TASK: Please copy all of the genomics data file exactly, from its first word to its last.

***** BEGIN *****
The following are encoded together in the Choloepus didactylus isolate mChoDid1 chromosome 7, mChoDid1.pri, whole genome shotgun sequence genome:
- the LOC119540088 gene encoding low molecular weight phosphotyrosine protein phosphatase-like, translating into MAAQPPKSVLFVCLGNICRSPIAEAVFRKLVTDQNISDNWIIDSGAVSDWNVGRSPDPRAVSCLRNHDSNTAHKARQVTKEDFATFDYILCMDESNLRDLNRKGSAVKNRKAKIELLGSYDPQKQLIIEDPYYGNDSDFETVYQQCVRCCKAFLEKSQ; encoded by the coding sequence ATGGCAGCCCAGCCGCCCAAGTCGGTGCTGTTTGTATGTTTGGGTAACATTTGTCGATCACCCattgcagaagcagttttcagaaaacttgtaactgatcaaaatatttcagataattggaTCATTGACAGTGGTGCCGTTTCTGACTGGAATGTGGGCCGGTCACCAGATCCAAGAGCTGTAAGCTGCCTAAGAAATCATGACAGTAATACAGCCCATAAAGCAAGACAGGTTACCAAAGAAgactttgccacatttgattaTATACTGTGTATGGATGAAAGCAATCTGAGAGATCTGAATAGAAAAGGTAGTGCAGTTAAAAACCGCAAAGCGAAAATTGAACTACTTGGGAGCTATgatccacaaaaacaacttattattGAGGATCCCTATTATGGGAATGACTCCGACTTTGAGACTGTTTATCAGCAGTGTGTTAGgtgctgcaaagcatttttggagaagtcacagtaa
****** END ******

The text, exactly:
The following are encoded together in the Choloepus didactylus isolate mChoDid1 chromosome 7, mChoDid1.pri, whole genome shotgun sequence genome:
- the LOC119540088 gene encoding low molecular weight phosphotyrosine protein phosphatase-like, translating into MAAQPPKSVLFVCLGNICRSPIAEAVFRKLVTDQNISDNWIIDSGAVSDWNVGRSPDPRAVSCLRNHDSNTAHKARQVTKEDFATFDYILCMDESNLRDLNRKGSAVKNRKAKIELLGSYDPQKQLIIEDPYYGNDSDFETVYQQCVRCCKAFLEKSQ; encoded by the coding sequence ATGGCAGCCCAGCCGCCCAAGTCGGTGCTGTTTGTATGTTTGGGTAACATTTGTCGATCACCCattgcagaagcagttttcagaaaacttgtaactgatcaaaatatttcagataattggaTCATTGACAGTGGTGCCGTTTCTGACTGGAATGTGGGCCGGTCACCAGATCCAAGAGCTGTAAGCTGCCTAAGAAATCATGACAGTAATACAGCCCATAAAGCAAGACAGGTTACCAAAGAAgactttgccacatttgattaTATACTGTGTATGGATGAAAGCAATCTGAGAGATCTGAATAGAAAAGGTAGTGCAGTTAAAAACCGCAAAGCGAAAATTGAACTACTTGGGAGCTATgatccacaaaaacaacttattattGAGGATCCCTATTATGGGAATGACTCCGACTTTGAGACTGTTTATCAGCAGTGTGTTAGgtgctgcaaagcatttttggagaagtcacagtaa